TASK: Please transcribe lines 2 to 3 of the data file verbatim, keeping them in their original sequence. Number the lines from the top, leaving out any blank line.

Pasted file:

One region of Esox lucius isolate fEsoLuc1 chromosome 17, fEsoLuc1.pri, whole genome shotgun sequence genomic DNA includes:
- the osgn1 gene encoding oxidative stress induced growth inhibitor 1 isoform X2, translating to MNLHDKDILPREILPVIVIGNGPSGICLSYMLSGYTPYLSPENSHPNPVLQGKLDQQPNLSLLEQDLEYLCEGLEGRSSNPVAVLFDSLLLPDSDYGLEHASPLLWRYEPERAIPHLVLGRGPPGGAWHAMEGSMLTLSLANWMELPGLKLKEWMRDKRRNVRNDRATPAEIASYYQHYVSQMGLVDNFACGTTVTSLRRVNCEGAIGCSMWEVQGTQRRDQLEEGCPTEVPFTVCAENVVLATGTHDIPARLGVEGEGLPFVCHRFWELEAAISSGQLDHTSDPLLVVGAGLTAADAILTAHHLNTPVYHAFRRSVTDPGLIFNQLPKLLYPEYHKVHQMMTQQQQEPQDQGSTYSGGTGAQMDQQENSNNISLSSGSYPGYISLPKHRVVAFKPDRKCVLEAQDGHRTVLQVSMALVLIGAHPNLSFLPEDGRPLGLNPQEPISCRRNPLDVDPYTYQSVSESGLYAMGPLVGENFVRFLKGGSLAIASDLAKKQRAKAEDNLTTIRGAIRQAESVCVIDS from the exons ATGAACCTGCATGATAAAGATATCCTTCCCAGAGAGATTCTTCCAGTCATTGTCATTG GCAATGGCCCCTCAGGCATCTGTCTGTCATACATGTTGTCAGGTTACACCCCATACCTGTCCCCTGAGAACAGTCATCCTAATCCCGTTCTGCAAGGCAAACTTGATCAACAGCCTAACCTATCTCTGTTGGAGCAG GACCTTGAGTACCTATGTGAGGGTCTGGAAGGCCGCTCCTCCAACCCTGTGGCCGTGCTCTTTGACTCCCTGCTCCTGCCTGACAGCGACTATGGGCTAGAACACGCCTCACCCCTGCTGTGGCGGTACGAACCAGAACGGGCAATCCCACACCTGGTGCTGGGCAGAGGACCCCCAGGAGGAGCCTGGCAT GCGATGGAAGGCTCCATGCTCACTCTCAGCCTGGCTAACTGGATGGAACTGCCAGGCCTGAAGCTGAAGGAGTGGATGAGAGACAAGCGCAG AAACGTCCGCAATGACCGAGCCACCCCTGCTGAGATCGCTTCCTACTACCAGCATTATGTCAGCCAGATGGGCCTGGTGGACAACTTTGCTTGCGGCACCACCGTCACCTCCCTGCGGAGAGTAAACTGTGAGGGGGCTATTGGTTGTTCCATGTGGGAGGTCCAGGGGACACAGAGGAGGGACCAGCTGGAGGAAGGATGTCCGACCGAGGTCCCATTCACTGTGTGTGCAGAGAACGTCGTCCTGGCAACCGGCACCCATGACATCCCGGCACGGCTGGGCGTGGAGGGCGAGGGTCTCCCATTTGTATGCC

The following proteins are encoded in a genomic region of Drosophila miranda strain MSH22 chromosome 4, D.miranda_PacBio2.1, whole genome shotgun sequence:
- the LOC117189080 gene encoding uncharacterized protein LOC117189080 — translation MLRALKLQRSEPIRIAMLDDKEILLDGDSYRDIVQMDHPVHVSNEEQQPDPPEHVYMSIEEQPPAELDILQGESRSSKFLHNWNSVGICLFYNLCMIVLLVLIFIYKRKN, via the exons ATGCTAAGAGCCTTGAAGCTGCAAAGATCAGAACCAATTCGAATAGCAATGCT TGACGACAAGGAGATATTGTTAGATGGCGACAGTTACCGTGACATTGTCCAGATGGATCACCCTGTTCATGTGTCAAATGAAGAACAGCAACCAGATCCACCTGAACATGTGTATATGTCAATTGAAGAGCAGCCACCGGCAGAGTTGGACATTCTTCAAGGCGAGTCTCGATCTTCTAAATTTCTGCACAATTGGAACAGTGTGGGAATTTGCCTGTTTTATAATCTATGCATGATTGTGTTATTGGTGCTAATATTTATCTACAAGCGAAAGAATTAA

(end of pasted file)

- the osgn1 gene encoding oxidative stress induced growth inhibitor 1 isoform X2, translating to MNLHDKDILPREILPVIVIGNGPSGICLSYMLSGYTPYLSPENSHPNPVLQGKLDQQPNLSLLEQDLEYLCEGLEGRSSNPVAVLFDSLLLPDSDYGLEHASPLLWRYEPERAIPHLVLGRGPPGGAWHAMEGSMLTLSLANWMELPGLKLKEWMRDKRRNVRNDRATPAEIASYYQHYVSQMGLVDNFACGTTVTSLRRVNCEGAIGCSMWEVQGTQRRDQLEEGCPTEVPFTVCAENVVLATGTHDIPARLGVEGEGLPFVCHRFWELEAAISSGQLDHTSDPLLVVGAGLTAADAILTAHHLNTPVYHAFRRSVTDPGLIFNQLPKLLYPEYHKVHQMMTQQQQEPQDQGSTYSGGTGAQMDQQENSNNISLSSGSYPGYISLPKHRVVAFKPDRKCVLEAQDGHRTVLQVSMALVLIGAHPNLSFLPEDGRPLGLNPQEPISCRRNPLDVDPYTYQSVSESGLYAMGPLVGENFVRFLKGGSLAIASDLAKKQRAKAEDNLTTIRGAIRQAESVCVIDS from the exons ATGAACCTGCATGATAAAGATATCCTTCCCAGAGAGATTCTTCCAGTCATTGTCATTG GCAATGGCCCCTCAGGCATCTGTCTGTCATACATGTTGTCAGGTTACACCCCATACCTGTCCCCTGAGAACAGTCATCCTAATCCCGTTCTGCAAGGCAAACTTGATCAACAGCCTAACCTATCTCTGTTGGAGCAG GACCTTGAGTACCTATGTGAGGGTCTGGAAGGCCGCTCCTCCAACCCTGTGGCCGTGCTCTTTGACTCCCTGCTCCTGCCTGACAGCGACTATGGGCTAGAACACGCCTCACCCCTGCTGTGGCGGTACGAACCAGAACGGGCAATCCCACACCTGGTGCTGGGCAGAGGACCCCCAGGAGGAGCCTGGCAT GCGATGGAAGGCTCCATGCTCACTCTCAGCCTGGCTAACTGGATGGAACTGCCAGGCCTGAAGCTGAAGGAGTGGATGAGAGACAAGCGCAG AAACGTCCGCAATGACCGAGCCACCCCTGCTGAGATCGCTTCCTACTACCAGCATTATGTCAGCCAGATGGGCCTGGTGGACAACTTTGCTTGCGGCACCACCGTCACCTCCCTGCGGAGAGTAAACTGTGAGGGGGCTATTGGTTGTTCCATGTGGGAGGTCCAGGGGACACAGAGGAGGGACCAGCTGGAGGAAGGATGTCCGACCGAGGTCCCATTCACTGTGTGTGCAGAGAACGTCGTCCTGGCAACCGGCACCCATGACATCCCGGCACGGCTGGGCGTGGAGGGCGAGGGTCTCCCATTTGTATGCC

The following proteins are encoded in a genomic region of Drosophila miranda strain MSH22 chromosome 4, D.miranda_PacBio2.1, whole genome shotgun sequence: